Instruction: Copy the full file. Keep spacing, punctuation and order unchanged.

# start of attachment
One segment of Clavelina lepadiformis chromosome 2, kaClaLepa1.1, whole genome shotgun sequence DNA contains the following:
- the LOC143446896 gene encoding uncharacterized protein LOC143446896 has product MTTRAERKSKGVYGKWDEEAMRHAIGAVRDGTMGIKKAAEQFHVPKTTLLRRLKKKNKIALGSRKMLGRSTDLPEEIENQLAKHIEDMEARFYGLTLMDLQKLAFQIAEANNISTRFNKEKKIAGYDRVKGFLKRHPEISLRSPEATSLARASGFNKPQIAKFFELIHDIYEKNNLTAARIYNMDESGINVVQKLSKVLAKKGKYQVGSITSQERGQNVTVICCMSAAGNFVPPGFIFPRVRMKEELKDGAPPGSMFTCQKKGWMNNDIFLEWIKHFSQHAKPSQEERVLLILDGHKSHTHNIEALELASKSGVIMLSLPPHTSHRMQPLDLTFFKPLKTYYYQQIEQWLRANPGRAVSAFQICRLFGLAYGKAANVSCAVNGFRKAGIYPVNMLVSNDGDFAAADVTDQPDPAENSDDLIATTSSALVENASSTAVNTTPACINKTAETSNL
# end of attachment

One segment of Clavelina lepadiformis chromosome 2, kaClaLepa1.1, whole genome shotgun sequence DNA contains the following:
- the LOC143446896 gene encoding uncharacterized protein LOC143446896 has product MTTRAERKSKGVYGKWDEEAMRHAIGAVRDGTMGIKKAAEQFHVPKTTLLRRLKKKNKIALGSRKMLGRSTDLPEEIENQLAKHIEDMEARFYGLTLMDLQKLAFQIAEANNISTRFNKEKKIAGYDRVKGFLKRHPEISLRSPEATSLARASGFNKPQIAKFFELIHDIYEKNNLTAARIYNMDESGINVVQKLSKVLAKKGKYQVGSITSQERGQNVTVICCMSAAGNFVPPGFIFPRVRMKEELKDGAPPGSMFTCQKKGWMNNDIFLEWIKHFSQHAKPSQEERVLLILDGHKSHTHNIEALELASKSGVIMLSLPPHTSHRMQPLDLTFFKPLKTYYYQQIEQWLRANPGRAVSAFQICRLFGLAYGKAANVSCAVNGFRKAGIYPVNMLVSNDGDFAAADVTDQPDPAENSDDLIATTSSALVENASSTAVNTTPACINKTAETSNL